[kon-duh-sen-shuh n] /ˌkɒn dəˈsɛn ʃən/
an act or instance of .
behavior that is patronizing or .
voluntary assumption of equality with a person regarded as inferior.
the act or an instance of behaving in a patronizing way
1640s, from Late Latin condescensionem, noun of action from past participle stem of condescendere (see condescend).
n. mid-15c., from condescend on model of descent.
[kuh n-dahyn] /kənˈdaɪn/ adjective 1. well-deserved; fitting; adequate: condign punishment. /kənˈdaɪn/ adjective 1. (esp of a punishment) fitting; deserved adj. late 15c., “well-deserved,” from Old French condigne “deserved, appropriate, equal in wealth,” from Latin condignus “wholly worthy,” from com- “together, altogether” (see com-) + dignus “worthy” (see dignity). Of punishment, “deservedly severe,” from 1510s, which […]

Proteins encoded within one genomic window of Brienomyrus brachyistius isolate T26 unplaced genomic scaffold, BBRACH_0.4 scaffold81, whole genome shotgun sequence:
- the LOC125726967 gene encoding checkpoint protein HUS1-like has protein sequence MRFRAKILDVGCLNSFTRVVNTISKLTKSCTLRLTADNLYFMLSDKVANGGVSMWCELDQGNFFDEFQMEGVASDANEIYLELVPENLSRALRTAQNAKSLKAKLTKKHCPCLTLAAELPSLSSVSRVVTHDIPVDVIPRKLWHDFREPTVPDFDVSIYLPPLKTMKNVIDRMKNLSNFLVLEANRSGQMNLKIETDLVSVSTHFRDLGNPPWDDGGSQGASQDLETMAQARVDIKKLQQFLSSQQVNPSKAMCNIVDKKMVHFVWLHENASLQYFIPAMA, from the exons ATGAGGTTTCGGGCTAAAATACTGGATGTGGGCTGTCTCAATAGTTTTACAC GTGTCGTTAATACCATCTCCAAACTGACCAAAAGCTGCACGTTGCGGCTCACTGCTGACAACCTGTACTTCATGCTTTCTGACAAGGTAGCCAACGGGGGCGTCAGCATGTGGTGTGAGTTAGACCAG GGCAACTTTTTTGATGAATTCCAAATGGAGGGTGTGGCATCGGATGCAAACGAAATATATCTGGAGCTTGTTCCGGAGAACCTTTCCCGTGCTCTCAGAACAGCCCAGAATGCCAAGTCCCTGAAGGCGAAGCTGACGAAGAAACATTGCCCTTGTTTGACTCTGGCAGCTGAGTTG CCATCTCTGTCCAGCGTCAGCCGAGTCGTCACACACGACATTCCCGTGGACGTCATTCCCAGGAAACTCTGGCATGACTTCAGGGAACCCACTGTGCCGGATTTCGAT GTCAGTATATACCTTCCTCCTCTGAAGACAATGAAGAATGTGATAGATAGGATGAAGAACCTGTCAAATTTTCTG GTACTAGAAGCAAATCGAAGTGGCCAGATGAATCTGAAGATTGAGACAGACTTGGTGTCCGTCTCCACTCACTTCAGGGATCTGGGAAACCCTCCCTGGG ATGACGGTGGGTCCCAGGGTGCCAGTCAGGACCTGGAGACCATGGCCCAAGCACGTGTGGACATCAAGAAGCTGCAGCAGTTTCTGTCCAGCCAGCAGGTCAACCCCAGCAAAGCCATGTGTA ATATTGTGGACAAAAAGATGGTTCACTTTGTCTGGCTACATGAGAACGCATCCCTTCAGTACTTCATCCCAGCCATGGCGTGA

[kuh n-dig-ni-tee] /kənˈdɪg nɪ ti/ noun, Scholasticism. 1. merit earned through good works while in a state of grace, and having a just claim on such rewards as heavenly glory. Compare (def 4).
[kawn-dee-yak] /kɔ̃ diˈyak/ noun 1. Étienne Bonnot de [ey-tyen baw-naw duh] /eɪˈtyɛn bɔˈnɔ də/ (Show IPA), 1715–80, French philosopher. /French kɔ̃dijak/ noun 1. Étienne Bonnot de (etjɛn bɔno də). 1715–80, French philosopher. He developed Locke’s view that all knowledge derives from the senses in his Traité des sensations (1754)